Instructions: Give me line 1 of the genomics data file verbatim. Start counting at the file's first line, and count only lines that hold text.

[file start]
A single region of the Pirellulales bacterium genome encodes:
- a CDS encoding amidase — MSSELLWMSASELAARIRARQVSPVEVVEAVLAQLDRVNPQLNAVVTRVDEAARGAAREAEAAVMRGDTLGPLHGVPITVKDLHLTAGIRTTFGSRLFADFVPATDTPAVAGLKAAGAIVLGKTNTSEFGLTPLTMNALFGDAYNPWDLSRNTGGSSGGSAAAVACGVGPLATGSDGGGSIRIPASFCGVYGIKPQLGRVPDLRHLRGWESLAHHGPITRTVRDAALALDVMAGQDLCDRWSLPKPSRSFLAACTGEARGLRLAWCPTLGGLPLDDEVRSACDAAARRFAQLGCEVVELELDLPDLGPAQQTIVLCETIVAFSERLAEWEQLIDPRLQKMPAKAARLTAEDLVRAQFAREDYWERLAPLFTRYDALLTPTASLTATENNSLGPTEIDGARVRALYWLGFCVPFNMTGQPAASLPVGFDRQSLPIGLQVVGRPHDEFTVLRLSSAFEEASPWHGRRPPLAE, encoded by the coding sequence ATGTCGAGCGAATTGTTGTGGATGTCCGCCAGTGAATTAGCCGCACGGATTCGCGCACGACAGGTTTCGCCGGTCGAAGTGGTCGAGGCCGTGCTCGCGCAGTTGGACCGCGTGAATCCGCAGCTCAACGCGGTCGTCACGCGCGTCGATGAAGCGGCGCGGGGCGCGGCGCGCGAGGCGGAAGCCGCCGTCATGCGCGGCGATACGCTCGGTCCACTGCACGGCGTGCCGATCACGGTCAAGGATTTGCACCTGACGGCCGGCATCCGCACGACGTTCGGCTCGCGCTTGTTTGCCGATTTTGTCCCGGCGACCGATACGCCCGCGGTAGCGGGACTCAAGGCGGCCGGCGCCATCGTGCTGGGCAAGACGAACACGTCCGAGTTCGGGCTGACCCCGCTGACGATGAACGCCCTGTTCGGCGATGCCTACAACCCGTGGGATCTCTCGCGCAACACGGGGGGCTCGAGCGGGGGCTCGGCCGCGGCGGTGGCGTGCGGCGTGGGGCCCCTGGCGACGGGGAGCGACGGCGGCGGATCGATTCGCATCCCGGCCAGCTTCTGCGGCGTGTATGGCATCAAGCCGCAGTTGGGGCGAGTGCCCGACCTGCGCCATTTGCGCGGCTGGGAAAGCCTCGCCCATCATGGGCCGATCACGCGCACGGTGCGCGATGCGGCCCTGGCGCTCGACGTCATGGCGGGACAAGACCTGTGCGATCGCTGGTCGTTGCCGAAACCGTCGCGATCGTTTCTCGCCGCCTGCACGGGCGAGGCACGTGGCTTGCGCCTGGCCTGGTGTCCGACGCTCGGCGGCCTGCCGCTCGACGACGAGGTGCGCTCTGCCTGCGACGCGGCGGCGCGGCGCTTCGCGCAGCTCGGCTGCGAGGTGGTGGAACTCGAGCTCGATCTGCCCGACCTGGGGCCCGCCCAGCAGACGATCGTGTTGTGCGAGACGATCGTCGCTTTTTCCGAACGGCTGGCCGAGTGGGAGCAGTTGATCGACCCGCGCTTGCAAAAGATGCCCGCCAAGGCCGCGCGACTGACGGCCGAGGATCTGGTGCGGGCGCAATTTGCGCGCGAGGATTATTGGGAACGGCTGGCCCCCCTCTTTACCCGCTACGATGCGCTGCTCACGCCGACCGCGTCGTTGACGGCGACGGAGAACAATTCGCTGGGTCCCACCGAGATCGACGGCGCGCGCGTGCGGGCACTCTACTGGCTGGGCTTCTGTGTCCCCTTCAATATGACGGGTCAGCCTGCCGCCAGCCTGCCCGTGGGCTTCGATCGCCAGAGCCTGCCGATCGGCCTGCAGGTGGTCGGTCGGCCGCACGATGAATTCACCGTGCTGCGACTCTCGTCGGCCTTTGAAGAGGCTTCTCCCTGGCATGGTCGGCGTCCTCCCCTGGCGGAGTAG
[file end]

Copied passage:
A single region of the Pirellulales bacterium genome encodes: